Creative Director: Joseph Heroun
Photo Director: Toni Ann Loggia
Art Director: Andrea Legge
Photo/Bookings Editor: David Baratta
Photo Editor: Erica Meneses
Associate Art Directors: Alan Boccadoro, Lisa Stem
Intern: Grace Barretti
As Creative and Design Director of Shape, one of the nation’s biggest magazines with more than 2.6 million circulation, Heroun has transformed it into a photographer’s publication, an unusual attribute for its category. The challenge and mission are to rock a mix of topics equally well: Fitness, style, beauty, health, and food.
I have had the pleasure of knowing Joseph for almost 20 years now, he had a tremendous influence on me as an art director and photo editor. I was lucky enough to work under him for one of my first national magazine jobs.
In a nutshell, he’s a branding specialist. Heroun’s background spans a wide range of titles including Sportswear International, Sports Illustrated, Mirabella, Newsweek, The Boston Globe, Boston magazine, Best Life, Men’s Health, Women’s Health, The New Republic, National Journal, and Men’s Fitness, the latter of which landed on Adweek’s Hot List six months after his 2013 redesign. I caught up with him about some of his thinking behind Shape’s new sex appeal.
What parts of the magazine have had the biggest impact on your watch and why?
All of it, not one thing has been overlooked. The brand was acquired by Meredith Corporation a year ago, culminating with an editorial and design refresh last summer that has evolved nicely. We built upon ideas and directions from the previous year, with evolutionary changes; and concentrated our efforts on sharpening everything. Our new reality included a significant budget cut that mandated better strategies and smarter decisions. We could not allow that hit to reflect negatively on the product, and, in fact, it had the opposite effect. Over time; we figured out what worked and what doesn’t and our A-Team is now firmly in place with all our shooters delivering consistently exceptional work, and a newly refocused editorial framework to hang it on. Huge props are due my stellar photo staff, Toni Loggia, Dave Baratta, and Erica Meneses.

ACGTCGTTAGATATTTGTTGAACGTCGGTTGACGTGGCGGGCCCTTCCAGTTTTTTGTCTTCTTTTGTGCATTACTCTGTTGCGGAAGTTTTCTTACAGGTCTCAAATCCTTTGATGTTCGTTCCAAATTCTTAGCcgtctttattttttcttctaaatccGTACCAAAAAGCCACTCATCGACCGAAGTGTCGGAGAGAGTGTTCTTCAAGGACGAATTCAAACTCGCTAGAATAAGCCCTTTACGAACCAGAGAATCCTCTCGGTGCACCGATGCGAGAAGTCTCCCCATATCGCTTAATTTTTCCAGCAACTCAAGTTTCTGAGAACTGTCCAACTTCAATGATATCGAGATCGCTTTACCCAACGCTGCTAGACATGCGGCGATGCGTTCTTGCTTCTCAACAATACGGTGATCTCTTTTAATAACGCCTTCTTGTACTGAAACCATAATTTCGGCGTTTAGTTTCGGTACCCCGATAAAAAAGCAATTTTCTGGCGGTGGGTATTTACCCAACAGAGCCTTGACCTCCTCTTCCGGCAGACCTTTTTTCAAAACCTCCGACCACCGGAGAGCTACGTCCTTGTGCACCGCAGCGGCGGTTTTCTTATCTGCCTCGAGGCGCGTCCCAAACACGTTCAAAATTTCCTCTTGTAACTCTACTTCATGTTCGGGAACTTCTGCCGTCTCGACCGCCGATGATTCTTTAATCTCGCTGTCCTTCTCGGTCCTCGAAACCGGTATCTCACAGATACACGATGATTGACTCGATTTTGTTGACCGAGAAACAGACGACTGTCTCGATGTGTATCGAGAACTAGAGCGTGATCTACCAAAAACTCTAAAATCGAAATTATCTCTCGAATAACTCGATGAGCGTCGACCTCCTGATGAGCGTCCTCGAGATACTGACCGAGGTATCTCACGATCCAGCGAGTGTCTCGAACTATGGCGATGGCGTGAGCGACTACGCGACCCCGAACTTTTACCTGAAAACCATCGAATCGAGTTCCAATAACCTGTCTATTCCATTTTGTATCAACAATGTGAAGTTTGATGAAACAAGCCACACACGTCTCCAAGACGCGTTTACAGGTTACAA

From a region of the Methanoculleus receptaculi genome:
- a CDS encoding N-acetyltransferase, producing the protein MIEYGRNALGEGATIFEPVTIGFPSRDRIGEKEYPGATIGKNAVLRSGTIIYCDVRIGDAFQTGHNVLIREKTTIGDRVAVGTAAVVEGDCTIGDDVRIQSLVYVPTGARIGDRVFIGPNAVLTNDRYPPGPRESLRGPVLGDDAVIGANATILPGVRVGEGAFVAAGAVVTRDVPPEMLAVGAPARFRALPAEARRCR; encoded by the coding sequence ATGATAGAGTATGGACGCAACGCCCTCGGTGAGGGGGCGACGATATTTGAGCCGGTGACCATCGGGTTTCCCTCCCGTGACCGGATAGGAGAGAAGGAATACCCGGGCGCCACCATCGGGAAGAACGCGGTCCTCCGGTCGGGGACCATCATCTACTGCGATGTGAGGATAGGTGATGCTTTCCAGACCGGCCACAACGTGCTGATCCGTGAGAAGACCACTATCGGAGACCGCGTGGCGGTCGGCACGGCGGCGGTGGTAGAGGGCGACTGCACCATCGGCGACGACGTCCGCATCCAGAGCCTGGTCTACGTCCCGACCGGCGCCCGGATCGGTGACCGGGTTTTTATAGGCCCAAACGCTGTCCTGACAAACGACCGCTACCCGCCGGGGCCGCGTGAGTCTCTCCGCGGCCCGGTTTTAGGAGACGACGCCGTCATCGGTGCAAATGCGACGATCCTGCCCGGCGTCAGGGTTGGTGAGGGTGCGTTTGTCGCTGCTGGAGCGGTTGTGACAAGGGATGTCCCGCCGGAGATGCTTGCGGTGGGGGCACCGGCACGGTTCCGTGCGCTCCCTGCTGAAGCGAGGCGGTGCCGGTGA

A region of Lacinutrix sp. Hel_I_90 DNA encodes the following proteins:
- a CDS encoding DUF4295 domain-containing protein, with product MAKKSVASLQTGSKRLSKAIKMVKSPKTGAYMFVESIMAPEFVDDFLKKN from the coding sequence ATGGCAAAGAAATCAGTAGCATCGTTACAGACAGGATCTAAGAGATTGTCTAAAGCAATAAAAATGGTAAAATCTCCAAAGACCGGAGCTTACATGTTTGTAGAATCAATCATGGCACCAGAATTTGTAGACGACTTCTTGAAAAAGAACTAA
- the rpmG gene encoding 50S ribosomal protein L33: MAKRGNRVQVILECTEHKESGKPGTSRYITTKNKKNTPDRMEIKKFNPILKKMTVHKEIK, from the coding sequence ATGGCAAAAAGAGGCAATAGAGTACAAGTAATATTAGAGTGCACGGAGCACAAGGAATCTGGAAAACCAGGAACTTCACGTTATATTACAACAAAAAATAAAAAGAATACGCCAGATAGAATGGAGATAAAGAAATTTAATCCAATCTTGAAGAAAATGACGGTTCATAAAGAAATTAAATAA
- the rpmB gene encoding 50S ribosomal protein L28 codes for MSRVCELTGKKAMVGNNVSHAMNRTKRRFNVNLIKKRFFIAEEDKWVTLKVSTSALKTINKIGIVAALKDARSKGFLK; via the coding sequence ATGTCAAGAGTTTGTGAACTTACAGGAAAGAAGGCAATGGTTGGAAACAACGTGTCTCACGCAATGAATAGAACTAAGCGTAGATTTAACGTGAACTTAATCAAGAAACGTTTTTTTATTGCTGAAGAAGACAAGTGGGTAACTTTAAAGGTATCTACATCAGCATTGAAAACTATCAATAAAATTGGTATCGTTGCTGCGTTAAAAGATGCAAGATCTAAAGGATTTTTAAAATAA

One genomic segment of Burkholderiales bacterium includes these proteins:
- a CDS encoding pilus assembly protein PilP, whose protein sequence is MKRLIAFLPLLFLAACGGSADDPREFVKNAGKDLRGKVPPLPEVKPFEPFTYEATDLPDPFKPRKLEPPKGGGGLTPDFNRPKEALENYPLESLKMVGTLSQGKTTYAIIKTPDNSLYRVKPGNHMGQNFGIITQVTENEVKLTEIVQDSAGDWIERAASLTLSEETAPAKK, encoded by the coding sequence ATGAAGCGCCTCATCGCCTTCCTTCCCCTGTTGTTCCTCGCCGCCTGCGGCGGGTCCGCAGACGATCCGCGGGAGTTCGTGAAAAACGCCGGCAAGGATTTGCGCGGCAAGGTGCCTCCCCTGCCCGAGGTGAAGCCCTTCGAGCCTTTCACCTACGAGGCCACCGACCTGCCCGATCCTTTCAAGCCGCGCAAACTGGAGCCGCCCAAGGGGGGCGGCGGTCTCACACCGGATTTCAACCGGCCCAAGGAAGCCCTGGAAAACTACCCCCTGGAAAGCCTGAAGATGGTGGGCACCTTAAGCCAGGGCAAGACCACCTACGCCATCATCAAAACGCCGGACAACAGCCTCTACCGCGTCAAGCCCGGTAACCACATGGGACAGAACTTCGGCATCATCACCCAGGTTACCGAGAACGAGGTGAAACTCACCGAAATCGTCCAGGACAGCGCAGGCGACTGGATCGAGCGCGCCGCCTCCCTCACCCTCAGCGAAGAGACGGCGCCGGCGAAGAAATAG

Who, if any one photographer, has helped you create the signature look of your covers? I know this is always a goal for publications, to own a “cover look.”
Our covers have improved most significantly since assigning the amazing Arthur Belebeau as our primary shooter. We’ve worked together previously on fashion and beauty features, and progressed to covers and celebrity features only since the March 2016 issue. Despite not being considered a cover shooter, in the brief time that Arthur has done them the response has been overwhelming. His cool, hard-edged light is exceptional, modern and dimensional in a way that stands apart from our competitive set. It provides Shape with a distinctive look that evokes the sensation of warm sunlight and an active, outdoor lifestyle.
That carries over inside, where Belebeau shoots cover celebs as fashion or beauty features, often with a bit of camp, and a free-spirited, playfully sexy vibe. In our previous incarnation at American Media, we were required to include cover celebs doing workouts, which was dreadful, effectively diminishing their star power. It’s like discovering an esteemed actor in sweats at the supermarket.
What other elements of the magazine have thrived under your watch?